Combat hot weather with carbonated grape juice


Every October, I make Concord grape juice and seal it away in jars. I hoard these sweet vessels until the following summer, when I mix a chilled beverage called spicy grape juice.

I don’t remember my first taste of chocolate, bacon or even mayonnaise, but I’ll never forget my first sip of spicy grape juice. I was an 8-year-old city boy visiting friends deep in the Massachusetts countryside. One hot day, we came into the house thirsty. My friends’ mom, Joan, emptied a jar of grape juice and a few cans of carbonated water into a pitcher of ice and poured the mixture into glasses. In that hot, dehydrated moment, the cold combination of spicy, sour and sweet flavors was like being plugged into an electrical socket of thirst-quenching power.

Carbonated water, aka seltzer or bubbly, contains carbonic acid, which triggers receptors in the taste buds that detect flavors like mustard and horseradish. This produces the beverage’s distinctly spicy taste. For some reason, a little pain in the water makes it more drinkable, similar to how a dash of spicy hot sauce can make a taco more delicious.

It was unusual to consume something so satisfying out of Joan’s kitchen. Her style of cooking was my first exposure to the unprocessed, “natural” far-left wing of food. She lived on whole grains, carob, nuts and beans. Her archenemy was sugar.

I wondered if this diet had something to do with the fact that Joan’s kids were as tough as superheroes. They would jump off the roof for fun and could cover long distances through the woods, sometimes popping out near a gas station that sold candy.

Years later, I found myself with a Concord grape plant of my own and, as luck had it, a home seltzer maker. Suddenly, I had all the spicy grape juice I cared to drink, which was a uniquely satisfying feeling. Nowadays, I use Joan’s mix as a base for exploring more complex combinations of sweet, sour and spicy.

My current spicy grape juice recipe includes lemon and grapefruit juice as well, which add extra shades of tartness. Grapefruit is also bitter, a flavor that, like sourness and spiciness, softens with a little sweetness. I like to add spearmint, which has a sweet flavor, and rose petals when available. The petals provide a beautiful scent while you drink, a reminder to smell those roses while you can because summer won’t wait. And this is one of the best ways to enjoy it. Whether you take your spicy grape juice mixed, spiked or straight, the bubbles and acid will help you squeeze every drop of summer onto the melting ice cubes of life.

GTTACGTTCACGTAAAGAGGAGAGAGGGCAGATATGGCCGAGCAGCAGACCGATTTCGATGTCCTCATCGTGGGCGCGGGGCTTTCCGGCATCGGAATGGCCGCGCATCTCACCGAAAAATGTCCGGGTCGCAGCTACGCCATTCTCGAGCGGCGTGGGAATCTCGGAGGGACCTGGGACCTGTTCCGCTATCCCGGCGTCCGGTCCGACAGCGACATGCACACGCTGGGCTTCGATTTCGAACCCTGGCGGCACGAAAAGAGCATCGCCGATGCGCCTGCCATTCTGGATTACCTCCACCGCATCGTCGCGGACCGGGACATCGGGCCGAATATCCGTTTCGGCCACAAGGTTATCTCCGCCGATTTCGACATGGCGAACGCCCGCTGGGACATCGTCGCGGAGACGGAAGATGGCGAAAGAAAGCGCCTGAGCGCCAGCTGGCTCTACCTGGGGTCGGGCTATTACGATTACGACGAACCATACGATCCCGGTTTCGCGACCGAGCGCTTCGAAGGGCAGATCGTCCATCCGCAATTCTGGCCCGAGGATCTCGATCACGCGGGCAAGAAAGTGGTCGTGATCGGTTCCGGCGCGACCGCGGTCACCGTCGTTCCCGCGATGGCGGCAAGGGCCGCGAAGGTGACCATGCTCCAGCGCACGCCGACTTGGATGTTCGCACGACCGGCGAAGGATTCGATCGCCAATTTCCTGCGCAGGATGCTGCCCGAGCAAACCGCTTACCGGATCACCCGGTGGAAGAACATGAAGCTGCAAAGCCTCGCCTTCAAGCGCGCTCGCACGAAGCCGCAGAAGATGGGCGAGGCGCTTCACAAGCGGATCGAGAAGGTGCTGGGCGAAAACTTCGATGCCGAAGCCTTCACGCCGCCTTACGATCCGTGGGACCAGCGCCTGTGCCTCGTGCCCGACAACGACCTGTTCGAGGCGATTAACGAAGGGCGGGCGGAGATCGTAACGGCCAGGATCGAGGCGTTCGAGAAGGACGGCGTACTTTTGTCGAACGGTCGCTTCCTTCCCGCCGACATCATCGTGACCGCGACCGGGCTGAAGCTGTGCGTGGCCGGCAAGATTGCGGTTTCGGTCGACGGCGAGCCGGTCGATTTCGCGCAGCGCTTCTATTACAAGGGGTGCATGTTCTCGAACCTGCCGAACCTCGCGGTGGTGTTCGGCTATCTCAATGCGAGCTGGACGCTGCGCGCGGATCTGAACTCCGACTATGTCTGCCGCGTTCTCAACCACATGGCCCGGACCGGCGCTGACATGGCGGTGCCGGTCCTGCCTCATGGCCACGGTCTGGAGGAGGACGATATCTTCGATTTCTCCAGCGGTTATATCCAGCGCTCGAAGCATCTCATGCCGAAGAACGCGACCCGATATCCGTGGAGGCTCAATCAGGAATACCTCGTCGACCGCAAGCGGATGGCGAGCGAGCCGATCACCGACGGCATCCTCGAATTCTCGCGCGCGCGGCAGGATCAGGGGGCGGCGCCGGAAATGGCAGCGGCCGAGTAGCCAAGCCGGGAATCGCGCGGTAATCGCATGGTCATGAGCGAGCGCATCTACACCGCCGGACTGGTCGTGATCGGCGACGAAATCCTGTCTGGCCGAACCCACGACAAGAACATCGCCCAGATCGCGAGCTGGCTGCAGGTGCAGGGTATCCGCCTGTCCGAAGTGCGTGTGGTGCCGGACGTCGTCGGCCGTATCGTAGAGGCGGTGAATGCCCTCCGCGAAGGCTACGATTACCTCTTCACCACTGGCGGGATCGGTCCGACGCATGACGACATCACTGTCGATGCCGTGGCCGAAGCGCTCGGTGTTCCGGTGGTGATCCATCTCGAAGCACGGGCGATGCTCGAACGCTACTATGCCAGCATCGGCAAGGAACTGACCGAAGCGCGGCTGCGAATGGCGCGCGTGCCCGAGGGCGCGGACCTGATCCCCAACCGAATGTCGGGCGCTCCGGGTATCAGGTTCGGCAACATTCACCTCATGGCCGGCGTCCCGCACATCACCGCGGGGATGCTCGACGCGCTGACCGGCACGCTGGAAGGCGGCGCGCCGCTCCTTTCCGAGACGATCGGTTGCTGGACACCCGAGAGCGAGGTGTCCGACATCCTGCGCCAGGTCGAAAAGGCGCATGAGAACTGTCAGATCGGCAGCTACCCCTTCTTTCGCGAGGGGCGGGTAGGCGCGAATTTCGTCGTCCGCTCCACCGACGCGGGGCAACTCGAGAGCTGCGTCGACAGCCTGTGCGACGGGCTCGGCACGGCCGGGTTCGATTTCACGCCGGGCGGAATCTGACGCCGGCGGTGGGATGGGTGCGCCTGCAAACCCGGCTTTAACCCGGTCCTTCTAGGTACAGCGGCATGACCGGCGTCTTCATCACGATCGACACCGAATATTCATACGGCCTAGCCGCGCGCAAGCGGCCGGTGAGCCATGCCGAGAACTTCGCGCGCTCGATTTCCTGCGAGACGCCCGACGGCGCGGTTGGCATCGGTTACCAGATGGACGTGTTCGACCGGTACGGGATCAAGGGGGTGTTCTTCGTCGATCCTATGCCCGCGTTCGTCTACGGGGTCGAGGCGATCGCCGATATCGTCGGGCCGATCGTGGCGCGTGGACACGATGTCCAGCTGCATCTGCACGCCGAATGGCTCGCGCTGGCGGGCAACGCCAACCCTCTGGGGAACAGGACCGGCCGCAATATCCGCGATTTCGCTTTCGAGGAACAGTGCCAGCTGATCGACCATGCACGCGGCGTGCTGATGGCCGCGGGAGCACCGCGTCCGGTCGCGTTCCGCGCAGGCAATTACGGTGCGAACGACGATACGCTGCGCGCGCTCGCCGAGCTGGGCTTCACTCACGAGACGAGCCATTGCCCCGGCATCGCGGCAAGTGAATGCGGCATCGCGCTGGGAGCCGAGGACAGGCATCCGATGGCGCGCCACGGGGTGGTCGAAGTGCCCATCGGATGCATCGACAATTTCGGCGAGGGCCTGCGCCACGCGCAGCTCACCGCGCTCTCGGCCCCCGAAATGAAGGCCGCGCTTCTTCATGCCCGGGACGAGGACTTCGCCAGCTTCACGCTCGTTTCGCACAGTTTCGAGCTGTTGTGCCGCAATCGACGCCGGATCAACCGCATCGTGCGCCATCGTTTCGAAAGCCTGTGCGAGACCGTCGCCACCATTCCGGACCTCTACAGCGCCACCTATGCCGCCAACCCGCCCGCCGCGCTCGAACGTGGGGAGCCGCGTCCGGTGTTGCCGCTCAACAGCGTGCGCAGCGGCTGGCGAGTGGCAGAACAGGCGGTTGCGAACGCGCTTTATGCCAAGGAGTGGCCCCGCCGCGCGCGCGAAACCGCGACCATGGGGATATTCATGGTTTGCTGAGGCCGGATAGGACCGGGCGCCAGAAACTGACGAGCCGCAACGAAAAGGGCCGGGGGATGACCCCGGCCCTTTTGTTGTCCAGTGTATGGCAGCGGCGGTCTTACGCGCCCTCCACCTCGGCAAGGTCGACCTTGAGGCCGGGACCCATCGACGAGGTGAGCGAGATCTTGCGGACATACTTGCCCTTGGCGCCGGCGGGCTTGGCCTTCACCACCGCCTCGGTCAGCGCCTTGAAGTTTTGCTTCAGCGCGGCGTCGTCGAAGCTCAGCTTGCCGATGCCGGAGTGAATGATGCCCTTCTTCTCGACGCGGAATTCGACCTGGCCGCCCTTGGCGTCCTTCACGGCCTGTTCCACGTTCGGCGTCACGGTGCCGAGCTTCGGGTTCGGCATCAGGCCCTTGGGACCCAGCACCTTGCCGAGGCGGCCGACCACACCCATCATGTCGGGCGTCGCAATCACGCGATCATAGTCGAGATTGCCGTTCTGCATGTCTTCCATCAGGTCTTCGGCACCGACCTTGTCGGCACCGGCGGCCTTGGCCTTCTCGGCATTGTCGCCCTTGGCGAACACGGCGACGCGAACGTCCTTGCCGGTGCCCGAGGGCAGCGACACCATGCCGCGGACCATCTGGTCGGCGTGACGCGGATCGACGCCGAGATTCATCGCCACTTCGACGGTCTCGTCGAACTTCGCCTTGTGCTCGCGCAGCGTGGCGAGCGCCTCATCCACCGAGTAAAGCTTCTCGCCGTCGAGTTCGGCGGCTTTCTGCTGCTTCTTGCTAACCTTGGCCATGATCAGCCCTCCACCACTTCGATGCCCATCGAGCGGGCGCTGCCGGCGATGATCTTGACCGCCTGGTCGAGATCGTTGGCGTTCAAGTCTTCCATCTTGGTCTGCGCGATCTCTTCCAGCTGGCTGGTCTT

Bubbles and roses

Rose petals aren’t essential to the architecture of this drink, so don’t sweat it if you can’t find any. But if you know of a rose bush that hasn’t been sprayed, go ahead and pick a few — with permission if necessary. Just be sure to use a straw so the petals don’t end up in your mouth.

If you can’t find spearmint, use the sweetest mint available. If you wish to add booze, I suggest limoncello or another citrus liqueur.

Serves six

Two lemons, one juiced and one sliced
One grapefruit, half juiced and half sliced
Six sprigs spearmint
Petals of a rose (optional)
1 quart grape juice
1 quart seltzer

Divide the lemon and grapefruit juice among six glasses. Add a sprig of mint to each glass. Layer the ice cubes, rose petals and thin slices of fruit in each glass, then add the grape juice. Finally, add the bubbly to each glass slowly so it stays on top and doesn’t mix until you want it to. Serve during a hot summer afternoon.




No comments on this item Please log in to comment by clicking here

Connect with us